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ISSN: 0974-892X

VOL. XV & XVI
ISSUE II & I

Jul '21 & Jan '22

 

 

The Theme of Gender in Imtiaz Dharker’s Poetry

Amandeep Kaur, Assistant Professor, Department of English, Post Graduate Govt. College for Girls, Chandigarh
Ramandeep Kaur, Punjabi Mistress, Govt. High Smart School, Brahampuri, Ludhiana

 

Abstract

Gender is the social construction of sex; means masculinity and femininity are matched up with male and female bodies. Thus we grow up believing that a female body would produce feminine behaviour/feminine identity. So if sex is a biological given, gender is a social construct. Gender refers to the roles and responsibilities of men and women that are created in our families, societies and cultures. The concept of gender also includes the expectations held about the characteristics, aptitudes and likely behaviours of both women and men (femininity and masculinity). These roles and expectations are learned. They can change over time and they vary within and between cultures. The concept of gender is vital because it facilitates gender analysis revealing how women's subordination is socially constructed.  As such, the subordination can be changed or ended. It is not biologically predetermined nor is it fixed forever. This paper proposes to reflect on how we should understand Imtiaz Dharker's works. What is Dharker's stand on Gender? What are the issues and challenges Dharker tries to engage its readers in? How does Dharker construct a different notion of the suffering of women and underlines issues for critical reasoning for the emancipation of women?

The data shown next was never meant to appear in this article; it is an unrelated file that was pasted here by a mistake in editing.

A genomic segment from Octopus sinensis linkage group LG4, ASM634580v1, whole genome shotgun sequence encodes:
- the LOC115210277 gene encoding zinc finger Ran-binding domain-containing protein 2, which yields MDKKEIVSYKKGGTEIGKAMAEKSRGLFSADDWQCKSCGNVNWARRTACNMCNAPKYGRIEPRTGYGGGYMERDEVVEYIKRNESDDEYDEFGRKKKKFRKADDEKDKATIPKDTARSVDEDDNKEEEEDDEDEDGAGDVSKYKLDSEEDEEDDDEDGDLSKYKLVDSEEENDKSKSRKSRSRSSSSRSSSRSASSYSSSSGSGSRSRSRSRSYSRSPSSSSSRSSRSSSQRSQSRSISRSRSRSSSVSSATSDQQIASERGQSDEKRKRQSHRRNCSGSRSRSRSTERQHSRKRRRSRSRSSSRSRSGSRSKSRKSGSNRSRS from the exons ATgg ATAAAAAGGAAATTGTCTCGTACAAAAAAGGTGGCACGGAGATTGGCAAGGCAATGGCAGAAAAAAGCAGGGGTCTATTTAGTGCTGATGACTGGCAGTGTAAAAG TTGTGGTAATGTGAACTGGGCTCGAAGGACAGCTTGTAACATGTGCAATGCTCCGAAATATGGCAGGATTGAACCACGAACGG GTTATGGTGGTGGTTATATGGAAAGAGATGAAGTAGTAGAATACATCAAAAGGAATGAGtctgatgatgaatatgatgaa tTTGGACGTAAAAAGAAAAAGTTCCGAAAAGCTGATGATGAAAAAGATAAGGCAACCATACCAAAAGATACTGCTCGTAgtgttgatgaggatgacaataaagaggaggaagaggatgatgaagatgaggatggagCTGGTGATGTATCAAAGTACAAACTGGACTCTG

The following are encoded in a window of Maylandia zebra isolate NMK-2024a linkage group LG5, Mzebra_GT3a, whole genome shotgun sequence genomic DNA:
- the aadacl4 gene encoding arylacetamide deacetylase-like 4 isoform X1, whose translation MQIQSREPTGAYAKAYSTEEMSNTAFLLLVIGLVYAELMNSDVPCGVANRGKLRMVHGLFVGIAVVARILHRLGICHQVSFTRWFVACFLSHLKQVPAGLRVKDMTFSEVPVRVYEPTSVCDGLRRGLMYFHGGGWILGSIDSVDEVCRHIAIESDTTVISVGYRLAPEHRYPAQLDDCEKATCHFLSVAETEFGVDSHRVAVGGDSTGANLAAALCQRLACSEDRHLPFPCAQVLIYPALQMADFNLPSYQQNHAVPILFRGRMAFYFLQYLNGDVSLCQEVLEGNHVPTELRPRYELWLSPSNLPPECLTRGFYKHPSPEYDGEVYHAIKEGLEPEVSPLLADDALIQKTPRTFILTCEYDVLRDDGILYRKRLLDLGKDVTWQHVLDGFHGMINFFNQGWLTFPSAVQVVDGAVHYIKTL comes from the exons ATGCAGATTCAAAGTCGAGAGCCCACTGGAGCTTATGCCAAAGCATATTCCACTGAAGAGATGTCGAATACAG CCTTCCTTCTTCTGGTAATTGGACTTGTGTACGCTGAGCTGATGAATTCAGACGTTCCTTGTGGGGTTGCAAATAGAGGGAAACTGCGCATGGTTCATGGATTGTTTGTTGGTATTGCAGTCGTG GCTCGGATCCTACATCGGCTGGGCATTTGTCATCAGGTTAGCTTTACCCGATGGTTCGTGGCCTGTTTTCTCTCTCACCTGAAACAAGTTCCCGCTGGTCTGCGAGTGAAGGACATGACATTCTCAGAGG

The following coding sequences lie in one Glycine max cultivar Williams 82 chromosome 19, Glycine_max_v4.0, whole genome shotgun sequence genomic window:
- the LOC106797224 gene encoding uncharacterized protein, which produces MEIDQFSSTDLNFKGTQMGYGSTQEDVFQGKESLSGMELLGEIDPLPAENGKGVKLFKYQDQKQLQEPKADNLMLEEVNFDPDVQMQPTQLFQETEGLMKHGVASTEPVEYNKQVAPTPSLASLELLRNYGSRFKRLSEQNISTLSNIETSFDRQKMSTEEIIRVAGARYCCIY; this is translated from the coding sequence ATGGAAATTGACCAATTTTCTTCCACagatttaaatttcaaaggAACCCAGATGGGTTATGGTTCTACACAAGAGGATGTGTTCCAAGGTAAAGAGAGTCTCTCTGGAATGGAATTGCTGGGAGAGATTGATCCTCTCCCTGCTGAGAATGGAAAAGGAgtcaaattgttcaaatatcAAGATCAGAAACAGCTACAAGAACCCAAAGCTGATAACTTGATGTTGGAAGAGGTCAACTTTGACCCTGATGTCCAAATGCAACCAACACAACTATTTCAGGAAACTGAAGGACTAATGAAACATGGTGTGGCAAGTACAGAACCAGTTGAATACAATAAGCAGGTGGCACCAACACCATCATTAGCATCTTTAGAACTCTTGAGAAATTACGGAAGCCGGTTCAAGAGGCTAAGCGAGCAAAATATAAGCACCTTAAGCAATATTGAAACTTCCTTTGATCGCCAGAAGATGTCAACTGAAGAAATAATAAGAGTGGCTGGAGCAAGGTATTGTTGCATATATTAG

Keywords: Gender, Subordination, Freedom, Feminism.

 

 

Indian women writing poetry is not a new phenomenon in literature. It is quite old. Eunice de Souza tells us, “Women have been writing poetry in India since about 1000B.C. on religious and secular themes, and it is among these rather more distant ancestors that contemporary women writers are likely to find congenial voices and styles.”

Imtiaz Dharker is one of the contemporary English writers who have gained popularity through courageous writings questioning gender roles and the status of women in particular. The intensity and eloquence of her life and poetic accomplishment have dumbfounded the male-chauvinist and have left her female counterpart in soaring spirits not only inside the Islamic social, cultural and religious set-up but also outside it.